The National Theatre of Ghana is raising about $75,000 to repair their cooling system which is not functioning properly and also deteriorating.
The Executive Director, Mrs. Amy Appiah Frimpong said this in a statement she posted on her www.gofundme.com account page, saying their air conditioning unit needed some major repairs which were being addressed over the last two years.
“However with the advent of COVID-19 and the restrictions to movement and congregation of people, the Theatre was shut down for six months,” she wrote.
The post noted that during this period the water in the air conditioning unit was turned off to protect the equipment and minimize spending, but unfortunately to them, this led to a fast deterioration of the metal stands supporting the cooling towers.
“Still struggling from the impact of COVID-19 and our inability to generate the needed funds to fix these towers, we need the support of friends and lovers of the Performing Arts to save our cooling towers and to save lives,” she added.
Malfunctioning Central A/C system
On 18th May 2017 at the National Theatre, Nana Kwame Ampadu bashed authorities of the National for the heat in the auditorium during a freestyle performance at the MTN Heroes of Change programme.
In the course of the performance, while singing ‘Te W’anim,’ he said: “you are here enjoying the show but see how you are fanning yourself due to the unbearable heat. Tell the authorities responsible to fix the air cons.”
A similar thing happened at Becca’s anniversary concert. After the concert held on 21st October 2018, some patrons including entertainment pundit Nana Poku Ashis took to Facebook recount how they got literally burnt in the auditorium.
Director of National Theatre explains the cause of the heat in the auditorium
The Executive Director of the National Theatre, Amy Appiah Frimpong explained that the air conditioners were functioning except that they were in lower capacity than they were when originally installed.
“We’ve talked about this for a couple of months now and it’s the same issue. When the air-conditioning system was replaced, they put it lower capacity air conditioners. So it’s not like it’s not functioning – it works. On Saturday it was working,” she told Citi FM’s Kwame Dadzie.
They promised to buy mobile A/Cs after media backlash
After the fiery criticism of the heat in the auditorium, the authorities of the theatre decided to buy mobile air conditioners to add on to the low-capacity air conditioner that has been in place for the past 25 years.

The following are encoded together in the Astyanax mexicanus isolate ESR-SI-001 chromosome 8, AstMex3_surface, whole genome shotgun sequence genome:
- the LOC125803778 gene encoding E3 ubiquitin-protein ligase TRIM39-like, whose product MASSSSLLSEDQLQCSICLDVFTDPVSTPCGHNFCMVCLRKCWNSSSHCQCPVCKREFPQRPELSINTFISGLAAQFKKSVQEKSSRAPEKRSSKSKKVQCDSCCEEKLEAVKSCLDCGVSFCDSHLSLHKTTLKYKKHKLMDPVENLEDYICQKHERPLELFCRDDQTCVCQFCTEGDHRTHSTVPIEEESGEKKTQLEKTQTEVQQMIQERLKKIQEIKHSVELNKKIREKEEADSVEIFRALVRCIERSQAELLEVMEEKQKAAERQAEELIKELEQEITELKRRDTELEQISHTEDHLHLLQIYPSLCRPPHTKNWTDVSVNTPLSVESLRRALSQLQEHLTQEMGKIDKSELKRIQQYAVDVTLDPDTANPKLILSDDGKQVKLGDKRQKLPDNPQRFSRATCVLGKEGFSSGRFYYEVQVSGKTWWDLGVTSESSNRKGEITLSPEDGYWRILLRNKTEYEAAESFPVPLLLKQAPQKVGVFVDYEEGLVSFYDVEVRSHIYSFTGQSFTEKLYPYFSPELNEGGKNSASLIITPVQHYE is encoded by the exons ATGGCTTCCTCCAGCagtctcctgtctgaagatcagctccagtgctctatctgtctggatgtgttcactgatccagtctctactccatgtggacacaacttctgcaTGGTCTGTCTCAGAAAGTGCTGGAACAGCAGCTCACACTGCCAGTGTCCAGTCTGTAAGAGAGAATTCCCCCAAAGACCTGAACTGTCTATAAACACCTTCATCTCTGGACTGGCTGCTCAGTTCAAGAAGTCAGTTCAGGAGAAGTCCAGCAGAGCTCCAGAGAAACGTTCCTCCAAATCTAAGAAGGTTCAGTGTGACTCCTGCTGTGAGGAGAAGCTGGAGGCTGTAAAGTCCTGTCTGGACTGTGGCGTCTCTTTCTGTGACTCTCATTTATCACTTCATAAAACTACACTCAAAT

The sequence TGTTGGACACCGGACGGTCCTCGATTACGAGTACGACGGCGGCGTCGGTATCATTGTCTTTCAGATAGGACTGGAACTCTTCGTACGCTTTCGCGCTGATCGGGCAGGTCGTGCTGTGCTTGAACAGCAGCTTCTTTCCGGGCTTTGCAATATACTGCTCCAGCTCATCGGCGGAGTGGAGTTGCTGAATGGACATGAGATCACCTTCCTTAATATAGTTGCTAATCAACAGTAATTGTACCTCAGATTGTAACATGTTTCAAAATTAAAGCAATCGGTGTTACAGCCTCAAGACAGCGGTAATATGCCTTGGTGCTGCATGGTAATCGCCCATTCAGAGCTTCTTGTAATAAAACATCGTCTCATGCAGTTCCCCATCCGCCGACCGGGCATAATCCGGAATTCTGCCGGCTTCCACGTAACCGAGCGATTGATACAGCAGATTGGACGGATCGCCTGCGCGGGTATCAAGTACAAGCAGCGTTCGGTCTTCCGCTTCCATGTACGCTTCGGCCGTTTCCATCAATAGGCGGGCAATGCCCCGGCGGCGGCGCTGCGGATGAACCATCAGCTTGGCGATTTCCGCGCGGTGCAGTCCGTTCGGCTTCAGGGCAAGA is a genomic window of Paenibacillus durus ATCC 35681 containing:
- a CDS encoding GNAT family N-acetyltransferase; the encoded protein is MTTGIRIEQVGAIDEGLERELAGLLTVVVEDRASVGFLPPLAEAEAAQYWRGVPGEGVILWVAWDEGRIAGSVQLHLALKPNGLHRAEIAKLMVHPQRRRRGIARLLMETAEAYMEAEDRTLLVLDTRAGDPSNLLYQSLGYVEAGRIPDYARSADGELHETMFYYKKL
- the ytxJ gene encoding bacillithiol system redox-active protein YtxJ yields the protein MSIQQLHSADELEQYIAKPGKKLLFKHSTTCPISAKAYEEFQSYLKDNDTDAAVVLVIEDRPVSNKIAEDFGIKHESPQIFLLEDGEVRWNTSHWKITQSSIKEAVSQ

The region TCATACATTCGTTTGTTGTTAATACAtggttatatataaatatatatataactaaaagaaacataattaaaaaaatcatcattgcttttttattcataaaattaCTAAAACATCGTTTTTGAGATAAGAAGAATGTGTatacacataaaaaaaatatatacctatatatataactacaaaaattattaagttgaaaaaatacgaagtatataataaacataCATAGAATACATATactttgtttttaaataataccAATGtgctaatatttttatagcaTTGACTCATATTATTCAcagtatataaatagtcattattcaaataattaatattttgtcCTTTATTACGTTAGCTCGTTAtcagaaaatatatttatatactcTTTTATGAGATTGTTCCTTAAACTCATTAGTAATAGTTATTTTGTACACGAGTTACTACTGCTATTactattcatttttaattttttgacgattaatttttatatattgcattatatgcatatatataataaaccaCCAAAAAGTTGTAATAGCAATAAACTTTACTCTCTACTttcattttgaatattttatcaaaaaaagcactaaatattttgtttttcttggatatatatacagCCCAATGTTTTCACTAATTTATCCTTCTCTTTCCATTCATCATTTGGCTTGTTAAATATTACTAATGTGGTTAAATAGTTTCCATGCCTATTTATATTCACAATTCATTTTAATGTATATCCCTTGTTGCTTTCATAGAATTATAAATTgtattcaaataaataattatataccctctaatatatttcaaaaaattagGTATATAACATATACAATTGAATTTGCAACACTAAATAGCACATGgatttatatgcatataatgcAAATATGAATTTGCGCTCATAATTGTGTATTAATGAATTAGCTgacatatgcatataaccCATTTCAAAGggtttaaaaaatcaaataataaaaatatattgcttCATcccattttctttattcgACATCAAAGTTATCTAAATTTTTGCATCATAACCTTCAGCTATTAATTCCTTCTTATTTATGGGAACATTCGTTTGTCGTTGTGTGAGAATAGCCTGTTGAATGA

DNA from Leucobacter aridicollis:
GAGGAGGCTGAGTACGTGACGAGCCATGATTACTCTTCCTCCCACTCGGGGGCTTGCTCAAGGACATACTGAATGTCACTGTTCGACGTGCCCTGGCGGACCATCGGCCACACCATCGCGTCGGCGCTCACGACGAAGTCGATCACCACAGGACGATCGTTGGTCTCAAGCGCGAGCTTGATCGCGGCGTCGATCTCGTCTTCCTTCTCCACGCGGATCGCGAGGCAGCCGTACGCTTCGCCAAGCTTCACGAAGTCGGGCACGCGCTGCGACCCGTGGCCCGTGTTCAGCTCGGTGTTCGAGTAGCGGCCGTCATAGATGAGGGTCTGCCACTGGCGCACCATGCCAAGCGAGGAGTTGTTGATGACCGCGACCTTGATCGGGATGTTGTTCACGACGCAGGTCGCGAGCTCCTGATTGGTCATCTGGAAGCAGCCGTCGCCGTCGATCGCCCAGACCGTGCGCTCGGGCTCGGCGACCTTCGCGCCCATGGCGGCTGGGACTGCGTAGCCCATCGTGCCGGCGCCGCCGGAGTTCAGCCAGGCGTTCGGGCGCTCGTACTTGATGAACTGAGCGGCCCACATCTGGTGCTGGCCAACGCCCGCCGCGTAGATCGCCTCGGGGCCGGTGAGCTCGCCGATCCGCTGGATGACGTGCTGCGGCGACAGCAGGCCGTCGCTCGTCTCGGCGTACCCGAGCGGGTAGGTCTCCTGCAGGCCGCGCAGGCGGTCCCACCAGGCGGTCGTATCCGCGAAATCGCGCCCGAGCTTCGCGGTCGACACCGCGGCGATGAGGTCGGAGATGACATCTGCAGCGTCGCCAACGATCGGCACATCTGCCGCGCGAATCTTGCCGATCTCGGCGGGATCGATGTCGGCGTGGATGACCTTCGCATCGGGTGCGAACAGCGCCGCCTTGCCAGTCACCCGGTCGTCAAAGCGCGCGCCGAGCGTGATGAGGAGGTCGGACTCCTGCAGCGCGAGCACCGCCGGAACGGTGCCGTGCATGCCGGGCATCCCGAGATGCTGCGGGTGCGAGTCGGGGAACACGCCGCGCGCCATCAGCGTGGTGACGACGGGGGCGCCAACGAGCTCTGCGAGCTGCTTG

In November 2017, the Deputy Executive Director of the National Theatre, Tawfik Prah, hinted they had started the process of procuring new mobile A/Cs.
“Admittedly, the theatre itself has the air conditioning system in place but we just need to augment it so that we can stay in our best capacity for any of the programmes that come our way. So in the interim, we trying to procure 10 horsepower mobile air conditioners in order to augment what we have,” he said.
This was reiterated by the Executive Director of the National Theatre, Amy Appiah Frimpong at the launch of the 25th anniversary on 19th December 2017 that the air conditioners would arrive at the theatre latest by January 2018.
“We have just finished the procurement of free-standing air conditioners to supplement what we currently have in place. So hopefully when you come in here in January, a new air conditioner will be in place and you would have a better experience,” she stated.
They finally bought four mobile A/Cs
Four AC’s were later fixed in the auditorium of the National Theatre; two on the down floor and two upstairs.
Speaking to the Deputy Director of the theatre, Tawfik Prah on 8th March 2018, he said the air conditioning system at the theatre had improved upon the installation of the new air conditioners.
“We have four (4) air conditioners at the moment which to our standards are working very well and satisfying the purpose for which they were purchased. We have had few shows after they were installed and I can say the condition is better now,” he told Citi News.
About National Theatre
The National Theatre, opened in 1992, was built by the Chinese and offered as a gift to Ghana. The theatre is governed by the National Theatre Law 1991, PNDC Law 259.
It has a building area of 11,896 square meters (128,050 square feet) and is sited near the junction of Independence Avenue and Liberia Road. The building has a complicated construction molding and novel exterior features. When looked at from a distance, the whole structure looks like a gigantic ship or a seagull spreading its wings.
The building houses the three resident companies of the National Dance Company, the National Symphony Orchestra, and the National Theatre Players.
Source: www.frontpageghana.com and www.citinewsroom.com